We brothers each had a different sort of relationship with Grace.

I was the grandpa: boring, often half watching telly while playing with her, always trying to adopt as lazy a role as possible but, at the same time, the one who would take her out for tea, the one she would wake up first on Christmas mornings (even over the last few years), the one on whose shoulders she would ride as we traipsed around American national parks or up hundreds of temple steps in Sri Lanka. I was the one who was least annoyed by Grace, the one she could punch without expecting a reaction but equally the one who was least reactive to her pleas to play.

Grace overtook Jasper in maturity around the age of 10. They were playmates, and Jasper was constantly inventing new games to force Grace into. A few times a day the space between our front door and staircase became the world’s one and only stadium dedicated to Jasper’s special version of Handball, special being the operative word. In time though, Grace became so big that she almost completely covered her goal, the first two steps of the staircase, making victory very difficult for Jasper and the game therefore quite redundant in his mind. Other games included Murder in the Dark, involving Jasper either sneaking up behind Grace or hiding in cupboards, ready to jump out when she was least expecting it, and sword fights in the garden, which basically consisted of Jasper battering Grace with a plastic cricket bat and then running away.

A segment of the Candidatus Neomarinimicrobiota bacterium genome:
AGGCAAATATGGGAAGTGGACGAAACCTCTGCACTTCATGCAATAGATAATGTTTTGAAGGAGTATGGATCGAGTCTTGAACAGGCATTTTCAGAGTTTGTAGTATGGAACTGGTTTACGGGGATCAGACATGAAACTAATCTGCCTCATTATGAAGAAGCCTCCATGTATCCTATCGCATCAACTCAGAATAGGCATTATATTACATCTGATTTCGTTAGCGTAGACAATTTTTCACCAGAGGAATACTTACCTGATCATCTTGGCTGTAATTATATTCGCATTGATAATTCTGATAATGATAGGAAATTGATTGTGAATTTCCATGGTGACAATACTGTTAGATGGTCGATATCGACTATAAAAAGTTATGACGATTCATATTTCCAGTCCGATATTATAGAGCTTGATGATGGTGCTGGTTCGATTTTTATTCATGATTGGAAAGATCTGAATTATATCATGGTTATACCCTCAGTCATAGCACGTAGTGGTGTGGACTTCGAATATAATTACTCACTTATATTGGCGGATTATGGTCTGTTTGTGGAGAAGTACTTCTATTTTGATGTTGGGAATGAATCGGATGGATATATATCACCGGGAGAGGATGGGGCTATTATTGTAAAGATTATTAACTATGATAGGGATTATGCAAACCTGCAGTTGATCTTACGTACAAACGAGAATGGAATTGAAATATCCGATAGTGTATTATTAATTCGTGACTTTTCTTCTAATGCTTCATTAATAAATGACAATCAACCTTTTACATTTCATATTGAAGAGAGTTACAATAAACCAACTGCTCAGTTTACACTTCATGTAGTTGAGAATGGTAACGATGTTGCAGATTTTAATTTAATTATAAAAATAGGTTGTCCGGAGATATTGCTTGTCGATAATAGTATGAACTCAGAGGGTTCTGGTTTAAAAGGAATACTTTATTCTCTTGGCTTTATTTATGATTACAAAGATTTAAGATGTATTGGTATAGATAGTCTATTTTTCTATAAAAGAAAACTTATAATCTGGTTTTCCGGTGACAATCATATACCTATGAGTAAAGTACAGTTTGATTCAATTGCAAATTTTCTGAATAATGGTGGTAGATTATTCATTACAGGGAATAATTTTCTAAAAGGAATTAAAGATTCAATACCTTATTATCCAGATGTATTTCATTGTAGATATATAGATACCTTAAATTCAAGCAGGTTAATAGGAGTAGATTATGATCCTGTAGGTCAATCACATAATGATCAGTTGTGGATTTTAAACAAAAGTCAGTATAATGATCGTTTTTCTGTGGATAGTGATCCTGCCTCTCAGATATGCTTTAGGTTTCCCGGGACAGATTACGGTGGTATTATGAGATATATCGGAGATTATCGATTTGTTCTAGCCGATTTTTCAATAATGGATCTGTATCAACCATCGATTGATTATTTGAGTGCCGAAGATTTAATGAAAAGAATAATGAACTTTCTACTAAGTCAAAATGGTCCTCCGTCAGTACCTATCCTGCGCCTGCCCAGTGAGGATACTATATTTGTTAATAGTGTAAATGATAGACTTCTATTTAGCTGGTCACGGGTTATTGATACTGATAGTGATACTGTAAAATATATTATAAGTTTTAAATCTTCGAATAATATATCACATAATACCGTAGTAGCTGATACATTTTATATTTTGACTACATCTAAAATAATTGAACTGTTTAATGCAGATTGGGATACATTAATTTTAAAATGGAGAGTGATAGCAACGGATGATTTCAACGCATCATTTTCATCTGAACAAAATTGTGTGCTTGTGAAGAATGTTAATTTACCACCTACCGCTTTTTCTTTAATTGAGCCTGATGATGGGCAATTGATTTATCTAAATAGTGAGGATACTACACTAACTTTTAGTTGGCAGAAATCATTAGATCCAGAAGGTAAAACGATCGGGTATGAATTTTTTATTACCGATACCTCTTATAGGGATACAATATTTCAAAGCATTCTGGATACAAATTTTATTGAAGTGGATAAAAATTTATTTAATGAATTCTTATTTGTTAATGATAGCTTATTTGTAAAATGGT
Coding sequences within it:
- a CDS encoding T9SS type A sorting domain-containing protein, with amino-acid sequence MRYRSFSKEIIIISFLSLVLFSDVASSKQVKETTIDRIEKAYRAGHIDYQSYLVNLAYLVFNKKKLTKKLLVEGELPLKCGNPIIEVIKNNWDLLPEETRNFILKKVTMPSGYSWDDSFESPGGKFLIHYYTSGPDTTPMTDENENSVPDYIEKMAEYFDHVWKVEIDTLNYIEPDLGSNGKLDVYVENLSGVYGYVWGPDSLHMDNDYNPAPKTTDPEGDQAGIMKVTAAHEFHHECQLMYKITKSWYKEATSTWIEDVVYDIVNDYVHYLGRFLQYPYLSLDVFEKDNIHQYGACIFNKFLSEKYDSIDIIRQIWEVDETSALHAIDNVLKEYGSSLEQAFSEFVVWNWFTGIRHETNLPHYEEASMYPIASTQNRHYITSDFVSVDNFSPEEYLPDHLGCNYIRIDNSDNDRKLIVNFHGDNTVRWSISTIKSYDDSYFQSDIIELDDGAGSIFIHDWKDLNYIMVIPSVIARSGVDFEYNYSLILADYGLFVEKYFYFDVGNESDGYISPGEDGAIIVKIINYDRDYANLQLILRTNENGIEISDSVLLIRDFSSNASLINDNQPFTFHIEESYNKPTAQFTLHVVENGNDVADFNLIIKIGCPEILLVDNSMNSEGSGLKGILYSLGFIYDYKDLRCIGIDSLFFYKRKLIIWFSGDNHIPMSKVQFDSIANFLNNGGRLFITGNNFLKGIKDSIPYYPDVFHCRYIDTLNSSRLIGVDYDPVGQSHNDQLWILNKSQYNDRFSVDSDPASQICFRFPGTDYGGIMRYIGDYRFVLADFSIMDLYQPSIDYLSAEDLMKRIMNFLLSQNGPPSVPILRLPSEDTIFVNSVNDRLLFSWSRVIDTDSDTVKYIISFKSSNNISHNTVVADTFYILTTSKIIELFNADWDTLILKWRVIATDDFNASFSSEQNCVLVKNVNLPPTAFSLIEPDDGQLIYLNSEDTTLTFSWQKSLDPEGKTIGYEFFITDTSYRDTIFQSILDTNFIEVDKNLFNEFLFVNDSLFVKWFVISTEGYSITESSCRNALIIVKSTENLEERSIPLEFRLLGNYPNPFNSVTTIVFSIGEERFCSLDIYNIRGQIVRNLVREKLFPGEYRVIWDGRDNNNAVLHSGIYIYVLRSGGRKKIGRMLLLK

William was much more grown up; someone to come to for advice; and, in recent years, a genuine friend. As the two youngest they always had a strong bond which manifested itself in the quintessential love/hate relationship. William would always be the first family member Grace would contact whenever she was in trouble, usually to get an idea of what to expect from Momma and Poppa when they found out what she’d done – he had undoubtedly been in the same situation before. Advice about how to handle gating quickly developed into advice about life in general. The ‘hate’ side of their relationship, most likely borne out of plain old jealousy at being usurped as the youngest and cutest, all but fizzled out, although William’s sometimes overprotective attitude could still cause a little friction. Both being based in Oxford, they had recently spent a lot of time together; going out for drinks and dinner, sharing stories and mutual friends.